A controversial intelligence law passed by the UK last year could drive increased digital currency use, according to a new report.
The National Crime Agency (NCA), the UK law enforcement agency that focuses on organized crime and cybercrime, suggested in its 2017 strategic report that the tech could see more use among both criminals and the wider public after the Investigatory Powers Act 2016 – commonly known as the "Snooper's Charter" – became the law of the land last November. The report was published on June 28.
The law vastly expanded the surveillance powers of UK intelligence agencies, allowing them to collect more data from private companies, capture and dissect bulk communications, and hack into devices as part of investigations. It came into effect amid broad criticism from privacy advocates and journalists, though a UK rights group has since moved to challenge the law in the UK High Court.
Yet the NCA report – which notes that use of digital currencies "amongst both criminals and the public will continue to increase" – believes the Snooper's Charter may drive more people to leverage the tech, which while not anonymous affords greater privacy while transacting due to its pseudonymous and borderless nature.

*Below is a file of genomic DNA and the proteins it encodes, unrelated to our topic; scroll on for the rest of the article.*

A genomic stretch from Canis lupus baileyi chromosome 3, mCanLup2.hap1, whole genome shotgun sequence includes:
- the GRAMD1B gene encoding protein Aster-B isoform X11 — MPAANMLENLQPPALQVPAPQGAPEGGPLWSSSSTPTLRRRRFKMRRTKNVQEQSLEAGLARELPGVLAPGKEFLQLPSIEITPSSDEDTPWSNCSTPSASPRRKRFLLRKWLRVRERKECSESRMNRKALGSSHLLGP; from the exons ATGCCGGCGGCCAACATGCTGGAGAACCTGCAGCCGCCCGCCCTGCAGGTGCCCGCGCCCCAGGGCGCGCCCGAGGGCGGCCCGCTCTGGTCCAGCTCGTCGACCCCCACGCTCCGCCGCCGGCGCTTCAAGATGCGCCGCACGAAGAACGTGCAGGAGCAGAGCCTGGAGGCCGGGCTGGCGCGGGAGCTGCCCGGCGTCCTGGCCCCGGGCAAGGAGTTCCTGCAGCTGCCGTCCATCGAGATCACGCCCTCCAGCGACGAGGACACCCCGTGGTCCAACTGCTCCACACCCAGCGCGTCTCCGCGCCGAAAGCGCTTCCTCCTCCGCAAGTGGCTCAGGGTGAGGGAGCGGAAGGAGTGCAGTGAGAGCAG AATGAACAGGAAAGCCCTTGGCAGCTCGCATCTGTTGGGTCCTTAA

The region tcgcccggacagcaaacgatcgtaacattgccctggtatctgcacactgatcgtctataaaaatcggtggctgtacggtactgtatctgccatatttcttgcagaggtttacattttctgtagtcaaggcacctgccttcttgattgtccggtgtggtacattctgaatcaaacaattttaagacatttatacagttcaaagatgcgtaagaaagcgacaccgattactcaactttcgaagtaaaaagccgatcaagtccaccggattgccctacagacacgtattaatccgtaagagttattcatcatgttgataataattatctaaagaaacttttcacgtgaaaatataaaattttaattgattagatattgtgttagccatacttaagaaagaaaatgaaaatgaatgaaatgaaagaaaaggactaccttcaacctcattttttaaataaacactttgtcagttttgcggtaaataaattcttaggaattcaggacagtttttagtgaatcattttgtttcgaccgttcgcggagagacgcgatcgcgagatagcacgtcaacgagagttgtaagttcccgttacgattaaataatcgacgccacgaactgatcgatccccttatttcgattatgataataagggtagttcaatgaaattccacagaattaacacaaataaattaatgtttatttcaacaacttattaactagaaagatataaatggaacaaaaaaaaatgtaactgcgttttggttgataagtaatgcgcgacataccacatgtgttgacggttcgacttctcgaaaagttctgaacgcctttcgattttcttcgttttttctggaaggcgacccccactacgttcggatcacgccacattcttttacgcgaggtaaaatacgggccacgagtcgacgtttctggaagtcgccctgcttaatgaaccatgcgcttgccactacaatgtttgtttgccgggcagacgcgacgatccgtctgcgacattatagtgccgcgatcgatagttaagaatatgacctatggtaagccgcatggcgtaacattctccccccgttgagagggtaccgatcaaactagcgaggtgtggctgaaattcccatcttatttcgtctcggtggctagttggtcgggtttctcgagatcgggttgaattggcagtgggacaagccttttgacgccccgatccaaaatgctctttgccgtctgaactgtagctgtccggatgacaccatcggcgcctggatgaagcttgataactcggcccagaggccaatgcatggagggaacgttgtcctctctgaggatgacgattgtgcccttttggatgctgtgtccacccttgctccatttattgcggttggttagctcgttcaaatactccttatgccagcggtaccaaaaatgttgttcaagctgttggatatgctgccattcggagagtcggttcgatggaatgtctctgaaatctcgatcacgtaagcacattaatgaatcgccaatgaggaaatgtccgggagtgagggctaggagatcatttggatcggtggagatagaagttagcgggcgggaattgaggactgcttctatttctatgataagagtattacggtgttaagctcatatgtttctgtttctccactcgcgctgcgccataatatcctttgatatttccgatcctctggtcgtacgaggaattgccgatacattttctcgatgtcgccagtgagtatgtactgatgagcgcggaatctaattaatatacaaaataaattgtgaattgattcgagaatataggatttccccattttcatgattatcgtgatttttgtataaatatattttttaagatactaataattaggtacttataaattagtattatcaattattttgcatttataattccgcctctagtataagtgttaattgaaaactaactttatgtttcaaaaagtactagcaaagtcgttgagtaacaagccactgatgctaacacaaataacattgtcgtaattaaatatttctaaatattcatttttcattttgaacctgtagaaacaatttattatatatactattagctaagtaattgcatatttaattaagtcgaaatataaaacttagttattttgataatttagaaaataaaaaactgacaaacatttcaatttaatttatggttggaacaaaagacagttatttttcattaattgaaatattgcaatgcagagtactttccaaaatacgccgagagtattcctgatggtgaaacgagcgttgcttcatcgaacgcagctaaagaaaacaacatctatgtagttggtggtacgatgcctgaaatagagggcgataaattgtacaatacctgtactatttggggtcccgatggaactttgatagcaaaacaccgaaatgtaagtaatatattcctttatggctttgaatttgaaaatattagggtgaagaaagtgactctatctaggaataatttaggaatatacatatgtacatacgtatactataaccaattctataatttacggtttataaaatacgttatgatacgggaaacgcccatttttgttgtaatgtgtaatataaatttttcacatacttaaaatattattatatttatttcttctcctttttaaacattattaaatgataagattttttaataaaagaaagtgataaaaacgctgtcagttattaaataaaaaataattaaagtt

The report's authors go on to state:
"This trend will be driven by easier, potentially ubiquitous, access and potentially as a response to the introduction of legislation such as the Investigatory Powers Act 2016 and Digital Economy Bill 2016-17."
The report itself doesn't call for any specific remedies to this perceived issue; rather, the authors ultimately write that "the widespread use of these technologies will continue to present a particular challenge".
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